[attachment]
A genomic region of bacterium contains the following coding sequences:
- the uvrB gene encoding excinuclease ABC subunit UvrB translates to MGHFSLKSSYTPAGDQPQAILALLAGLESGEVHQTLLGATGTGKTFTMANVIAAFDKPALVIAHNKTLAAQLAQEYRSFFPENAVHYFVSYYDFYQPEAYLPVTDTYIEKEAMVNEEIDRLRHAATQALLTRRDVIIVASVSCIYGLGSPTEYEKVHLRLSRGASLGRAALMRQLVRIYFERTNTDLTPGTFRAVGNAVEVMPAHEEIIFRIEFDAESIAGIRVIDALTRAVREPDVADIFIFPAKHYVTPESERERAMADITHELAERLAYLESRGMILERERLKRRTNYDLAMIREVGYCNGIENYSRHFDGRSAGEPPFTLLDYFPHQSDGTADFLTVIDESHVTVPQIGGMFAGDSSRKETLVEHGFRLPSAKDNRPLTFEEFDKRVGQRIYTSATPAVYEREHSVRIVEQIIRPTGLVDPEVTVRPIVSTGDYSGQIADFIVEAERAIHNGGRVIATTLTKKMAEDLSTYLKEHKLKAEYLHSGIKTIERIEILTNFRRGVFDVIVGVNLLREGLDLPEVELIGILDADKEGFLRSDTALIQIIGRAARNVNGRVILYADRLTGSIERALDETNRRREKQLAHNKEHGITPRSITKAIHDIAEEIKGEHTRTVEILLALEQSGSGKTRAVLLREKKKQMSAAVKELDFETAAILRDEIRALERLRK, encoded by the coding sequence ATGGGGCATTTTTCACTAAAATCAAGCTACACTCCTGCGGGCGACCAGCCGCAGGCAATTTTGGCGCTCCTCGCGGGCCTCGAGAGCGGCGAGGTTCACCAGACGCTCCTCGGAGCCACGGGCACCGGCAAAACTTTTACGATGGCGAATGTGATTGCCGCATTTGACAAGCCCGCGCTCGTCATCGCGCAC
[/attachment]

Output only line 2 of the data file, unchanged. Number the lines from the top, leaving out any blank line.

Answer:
- the uvrB gene encoding excinuclease ABC subunit UvrB translates to MGHFSLKSSYTPAGDQPQAILALLAGLESGEVHQTLLGATGTGKTFTMANVIAAFDKPALVIAHNKTLAAQLAQEYRSFFPENAVHYFVSYYDFYQPEAYLPVTDTYIEKEAMVNEEIDRLRHAATQALLTRRDVIIVASVSCIYGLGSPTEYEKVHLRLSRGASLGRAALMRQLVRIYFERTNTDLTPGTFRAVGNAVEVMPAHEEIIFRIEFDAESIAGIRVIDALTRAVREPDVADIFIFPAKHYVTPESERERAMADITHELAERLAYLESRGMILERERLKRRTNYDLAMIREVGYCNGIENYSRHFDGRSAGEPPFTLLDYFPHQSDGTADFLTVIDESHVTVPQIGGMFAGDSSRKETLVEHGFRLPSAKDNRPLTFEEFDKRVGQRIYTSATPAVYEREHSVRIVEQIIRPTGLVDPEVTVRPIVSTGDYSGQIADFIVEAERAIHNGGRVIATTLTKKMAEDLSTYLKEHKLKAEYLHSGIKTIERIEILTNFRRGVFDVIVGVNLLREGLDLPEVELIGILDADKEGFLRSDTALIQIIGRAARNVNGRVILYADRLTGSIERALDETNRRREKQLAHNKEHGITPRSITKAIHDIAEEIKGEHTRTVEILLALEQSGSGKTRAVLLREKKKQMSAAVKELDFETAAILRDEIRALERLRK, encoded by the coding sequence ATGGGGCATTTTTCACTAAAATCAAGCTACACTCCTGCGGGCGACCAGCCGCAGGCAATTTTGGCGCTCCTCGCGGGCCTCGAGAGCGGCGAGGTTCACCAGACGCTCCTCGGAGCCACGGGCACCGGCAAAACTTTTACGATGGCGAATGTGATTGCCGCATTTGACAAGCCCGCGCTCGTCATCGCGCAC